The Search Dilemma: What Search Results Aren’t Telling You
There’s no doubt that search engines are a major force in our information economy, helping searchers perform hundreds of millions (or even billions) of searches per day. For most of us, the capability of 21st-century search engines — Google, Bing, Yahoo and others — can be uncannily accurate.
However, search engines are media companies. Like other media companies, search engines make editorial choices designed to satisfy their audience. These choices systematically favor certain types of content over others, producing a phenomenon called “search engine bias.” The reality of search-engine bias is that it can alter our perception of what online information is available.
What is Search Engine Bias?
You know when you jump on Google to find a place to get awesome Chinese food and you start typing, “Awesome Chinese F — ” and before you even finish your thought Google has 3–4 recommendations on what it thinks you are searching for? After you type a query into Google, you might imagine a digital algorithm sifting through results and churning out the best answers, ranked by relevance and quality. And you wouldn’t be wrong — not exactly.
Search engines are designed to appeal to what they perceive or predict as your values. Say for example, you conduct a search for information about the recent election. Depending on your location and if your previous queries have suggested an attitude, pro or con, left or right, search results may be biased to give you more of the same rather than to find the most astute, non-partisan conclusions.
Search results aren’t all about geography or personal search history. Search Engine optimization or SEO, which can be legitimate and useful also elevates search rankings. This might make them more prominent, even if their information is incorrect or manipulative.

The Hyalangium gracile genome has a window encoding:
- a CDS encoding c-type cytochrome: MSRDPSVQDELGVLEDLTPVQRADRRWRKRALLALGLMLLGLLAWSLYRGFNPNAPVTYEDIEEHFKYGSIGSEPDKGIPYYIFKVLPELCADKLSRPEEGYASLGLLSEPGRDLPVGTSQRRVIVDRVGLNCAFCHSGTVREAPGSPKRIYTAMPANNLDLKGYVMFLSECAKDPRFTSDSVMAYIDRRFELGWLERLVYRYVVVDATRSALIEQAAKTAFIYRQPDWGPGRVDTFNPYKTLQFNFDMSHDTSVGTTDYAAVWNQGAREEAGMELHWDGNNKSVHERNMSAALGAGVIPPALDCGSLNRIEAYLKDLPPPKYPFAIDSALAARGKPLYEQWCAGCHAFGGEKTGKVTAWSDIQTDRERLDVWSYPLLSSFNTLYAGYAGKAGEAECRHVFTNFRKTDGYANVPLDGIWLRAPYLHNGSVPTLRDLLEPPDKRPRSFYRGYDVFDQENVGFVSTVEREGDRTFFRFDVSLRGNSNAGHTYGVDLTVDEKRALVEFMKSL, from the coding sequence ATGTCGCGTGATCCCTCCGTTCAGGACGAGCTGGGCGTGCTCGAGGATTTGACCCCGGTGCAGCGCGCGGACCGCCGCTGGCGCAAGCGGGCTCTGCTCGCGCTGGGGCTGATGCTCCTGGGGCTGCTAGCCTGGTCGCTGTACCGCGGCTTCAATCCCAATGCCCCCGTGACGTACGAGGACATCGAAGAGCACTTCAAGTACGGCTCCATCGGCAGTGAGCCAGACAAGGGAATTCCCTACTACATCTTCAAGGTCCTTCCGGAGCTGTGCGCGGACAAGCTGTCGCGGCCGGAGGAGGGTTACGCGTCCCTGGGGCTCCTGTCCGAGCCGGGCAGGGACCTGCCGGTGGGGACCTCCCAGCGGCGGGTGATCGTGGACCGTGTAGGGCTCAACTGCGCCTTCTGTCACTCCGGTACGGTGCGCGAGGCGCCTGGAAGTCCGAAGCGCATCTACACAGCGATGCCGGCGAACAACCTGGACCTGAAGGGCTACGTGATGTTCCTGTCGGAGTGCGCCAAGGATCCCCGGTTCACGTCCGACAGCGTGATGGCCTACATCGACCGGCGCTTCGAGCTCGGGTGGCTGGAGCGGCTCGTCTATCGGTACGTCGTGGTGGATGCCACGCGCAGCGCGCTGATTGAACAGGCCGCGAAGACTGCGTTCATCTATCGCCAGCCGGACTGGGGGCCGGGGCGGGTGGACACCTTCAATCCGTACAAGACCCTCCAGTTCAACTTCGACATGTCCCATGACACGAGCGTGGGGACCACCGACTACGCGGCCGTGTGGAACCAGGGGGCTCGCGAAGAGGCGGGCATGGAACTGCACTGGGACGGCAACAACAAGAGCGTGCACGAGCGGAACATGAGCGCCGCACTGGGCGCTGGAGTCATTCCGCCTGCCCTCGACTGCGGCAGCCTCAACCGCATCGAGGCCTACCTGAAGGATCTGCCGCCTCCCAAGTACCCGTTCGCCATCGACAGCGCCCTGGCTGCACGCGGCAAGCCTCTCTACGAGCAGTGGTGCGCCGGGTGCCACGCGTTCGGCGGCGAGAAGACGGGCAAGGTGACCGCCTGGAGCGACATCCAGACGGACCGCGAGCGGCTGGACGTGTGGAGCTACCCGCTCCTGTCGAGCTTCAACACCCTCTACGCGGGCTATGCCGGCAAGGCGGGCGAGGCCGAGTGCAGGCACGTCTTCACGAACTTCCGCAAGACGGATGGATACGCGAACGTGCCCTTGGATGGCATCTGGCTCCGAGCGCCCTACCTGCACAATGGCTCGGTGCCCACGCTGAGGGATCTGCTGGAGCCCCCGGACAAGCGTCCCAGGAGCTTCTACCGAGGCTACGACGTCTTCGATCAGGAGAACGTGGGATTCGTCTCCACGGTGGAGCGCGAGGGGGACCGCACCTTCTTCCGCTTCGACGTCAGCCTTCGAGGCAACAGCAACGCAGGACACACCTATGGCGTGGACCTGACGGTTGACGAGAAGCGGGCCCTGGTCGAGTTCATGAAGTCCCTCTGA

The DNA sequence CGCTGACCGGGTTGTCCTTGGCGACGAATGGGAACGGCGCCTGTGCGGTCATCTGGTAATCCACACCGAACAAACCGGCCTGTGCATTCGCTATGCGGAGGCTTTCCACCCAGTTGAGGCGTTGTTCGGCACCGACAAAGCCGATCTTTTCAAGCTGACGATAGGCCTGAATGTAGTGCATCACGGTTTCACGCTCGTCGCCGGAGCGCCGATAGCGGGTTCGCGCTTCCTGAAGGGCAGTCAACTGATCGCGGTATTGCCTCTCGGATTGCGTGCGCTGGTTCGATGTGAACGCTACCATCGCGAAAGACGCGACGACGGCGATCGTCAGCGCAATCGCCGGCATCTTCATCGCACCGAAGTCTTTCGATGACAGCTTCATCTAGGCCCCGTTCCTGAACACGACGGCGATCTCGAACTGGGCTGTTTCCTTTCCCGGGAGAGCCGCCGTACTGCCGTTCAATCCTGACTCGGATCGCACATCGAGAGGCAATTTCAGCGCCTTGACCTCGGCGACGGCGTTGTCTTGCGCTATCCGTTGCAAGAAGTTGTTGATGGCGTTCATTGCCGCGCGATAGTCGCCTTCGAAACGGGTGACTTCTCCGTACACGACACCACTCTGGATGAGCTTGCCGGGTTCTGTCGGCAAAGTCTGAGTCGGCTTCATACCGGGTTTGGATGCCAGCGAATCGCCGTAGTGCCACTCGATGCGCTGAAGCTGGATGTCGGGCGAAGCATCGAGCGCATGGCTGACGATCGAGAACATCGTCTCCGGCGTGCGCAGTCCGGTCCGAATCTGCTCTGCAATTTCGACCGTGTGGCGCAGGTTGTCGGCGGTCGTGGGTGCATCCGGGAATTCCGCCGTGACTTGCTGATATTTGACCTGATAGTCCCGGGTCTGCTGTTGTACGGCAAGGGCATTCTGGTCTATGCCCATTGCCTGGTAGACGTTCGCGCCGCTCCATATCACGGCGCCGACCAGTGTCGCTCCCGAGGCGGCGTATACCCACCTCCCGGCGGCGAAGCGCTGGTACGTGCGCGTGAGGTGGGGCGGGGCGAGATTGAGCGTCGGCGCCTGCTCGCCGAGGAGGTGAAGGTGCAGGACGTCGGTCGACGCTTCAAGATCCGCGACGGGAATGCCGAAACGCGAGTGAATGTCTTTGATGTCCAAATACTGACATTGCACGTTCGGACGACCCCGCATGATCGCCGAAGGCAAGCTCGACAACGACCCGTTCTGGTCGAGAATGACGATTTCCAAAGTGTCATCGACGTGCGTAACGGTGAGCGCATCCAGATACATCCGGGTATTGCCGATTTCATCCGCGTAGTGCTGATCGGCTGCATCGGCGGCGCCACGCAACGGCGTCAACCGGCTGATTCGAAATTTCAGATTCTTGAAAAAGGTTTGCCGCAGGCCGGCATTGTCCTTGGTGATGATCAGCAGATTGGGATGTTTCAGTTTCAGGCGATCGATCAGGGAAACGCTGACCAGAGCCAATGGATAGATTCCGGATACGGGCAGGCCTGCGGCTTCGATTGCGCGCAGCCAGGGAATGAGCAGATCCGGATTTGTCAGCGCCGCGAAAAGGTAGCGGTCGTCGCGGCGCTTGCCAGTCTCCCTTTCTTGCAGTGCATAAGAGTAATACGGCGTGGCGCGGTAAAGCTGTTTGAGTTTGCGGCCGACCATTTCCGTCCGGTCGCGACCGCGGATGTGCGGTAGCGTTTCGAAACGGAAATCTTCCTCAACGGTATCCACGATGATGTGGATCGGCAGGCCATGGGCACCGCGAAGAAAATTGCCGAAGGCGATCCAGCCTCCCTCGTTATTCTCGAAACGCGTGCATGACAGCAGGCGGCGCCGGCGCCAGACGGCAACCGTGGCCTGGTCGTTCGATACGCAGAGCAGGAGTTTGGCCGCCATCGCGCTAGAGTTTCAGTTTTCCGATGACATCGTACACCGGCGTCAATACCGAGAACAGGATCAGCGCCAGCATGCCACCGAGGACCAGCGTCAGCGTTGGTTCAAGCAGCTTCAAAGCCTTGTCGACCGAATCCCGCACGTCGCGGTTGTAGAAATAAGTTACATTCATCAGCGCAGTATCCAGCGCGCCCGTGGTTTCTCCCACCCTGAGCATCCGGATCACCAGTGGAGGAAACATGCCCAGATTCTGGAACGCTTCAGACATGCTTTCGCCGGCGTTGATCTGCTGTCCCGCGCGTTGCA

Search-engine bias can alter an individual user’s perception of what online information is available, and where that information can be found. Stanford University breaks search engine bias into 3 concerns:
- Search-engine technology is not neutral. It has embedded features in its design that favor some values over others.
- Major search engines systematically favor some sites (and some kind of sites) in response to user search queries.
- Search algorithms do not use objective criteria in generating their lists of results for search queries.
“While some users may assume search engines are “neutral” or value-free, critics argue that search-engine technology, as well as computer technology in general, are value-laden and thus biased because of the kinds of features typically included in their design.”
The internet is a gargantuan warehouse of disorganized information. To navigate that maze user’s need personalized help to sift through all of that information and find something relevant. Previously the only technology that could solve this problem at Internet scale was the search engine.
Kudzu narrative intelligence and conversation trends come with zero bias. Is there an organization, competitor, industry, or topic you want to track and research? As you can see, results from most search engines are often influenced by your location, previous searches, or paid search/SEO. Using Kudzu gives you unbiased intelligence.
The Kudzu platform utilizes large-scale consumption of publicly-available information (PAI) and sophisticated data analysis algorithms to extract narrative intelligence and conversation trends from traditional news organizations, social media outlets, video publishing platforms, and other digital sources, then atomizes those sources into easy-to-understand and shareable narrative themes as well as a providing summary of each article. So results we deliver are unbiased and only return the Narrative Intelligence and Conversation Trends that you want to see.
With Kudzu, there’s nothing to download or install. It can be set up in minutes. Contact us to get a demo and see what it can do for your organization.